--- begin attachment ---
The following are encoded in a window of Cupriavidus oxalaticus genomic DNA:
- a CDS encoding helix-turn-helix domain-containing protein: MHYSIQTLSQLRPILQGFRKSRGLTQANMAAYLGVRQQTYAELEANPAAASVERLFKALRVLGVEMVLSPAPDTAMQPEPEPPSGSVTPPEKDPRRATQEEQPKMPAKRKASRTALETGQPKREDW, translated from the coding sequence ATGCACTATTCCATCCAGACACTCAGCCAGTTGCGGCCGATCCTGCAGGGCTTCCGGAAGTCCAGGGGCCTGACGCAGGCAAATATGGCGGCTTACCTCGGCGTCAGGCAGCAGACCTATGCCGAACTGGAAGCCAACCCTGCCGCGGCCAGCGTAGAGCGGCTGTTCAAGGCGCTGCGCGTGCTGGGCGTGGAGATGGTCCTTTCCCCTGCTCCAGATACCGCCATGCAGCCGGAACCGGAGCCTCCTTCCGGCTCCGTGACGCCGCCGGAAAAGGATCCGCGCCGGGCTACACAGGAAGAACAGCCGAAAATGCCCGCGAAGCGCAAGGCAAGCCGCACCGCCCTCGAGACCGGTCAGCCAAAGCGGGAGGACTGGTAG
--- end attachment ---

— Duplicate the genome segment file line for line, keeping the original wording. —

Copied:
The following are encoded in a window of Cupriavidus oxalaticus genomic DNA:
- a CDS encoding helix-turn-helix domain-containing protein: MHYSIQTLSQLRPILQGFRKSRGLTQANMAAYLGVRQQTYAELEANPAAASVERLFKALRVLGVEMVLSPAPDTAMQPEPEPPSGSVTPPEKDPRRATQEEQPKMPAKRKASRTALETGQPKREDW, translated from the coding sequence ATGCACTATTCCATCCAGACACTCAGCCAGTTGCGGCCGATCCTGCAGGGCTTCCGGAAGTCCAGGGGCCTGACGCAGGCAAATATGGCGGCTTACCTCGGCGTCAGGCAGCAGACCTATGCCGAACTGGAAGCCAACCCTGCCGCGGCCAGCGTAGAGCGGCTGTTCAAGGCGCTGCGCGTGCTGGGCGTGGAGATGGTCCTTTCCCCTGCTCCAGATACCGCCATGCAGCCGGAACCGGAGCCTCCTTCCGGCTCCGTGACGCCGCCGGAAAAGGATCCGCGCCGGGCTACACAGGAAGAACAGCCGAAAATGCCCGCGAAGCGCAAGGCAAGCCGCACCGCCCTCGAGACCGGTCAGCCAAAGCGGGAGGACTGGTAG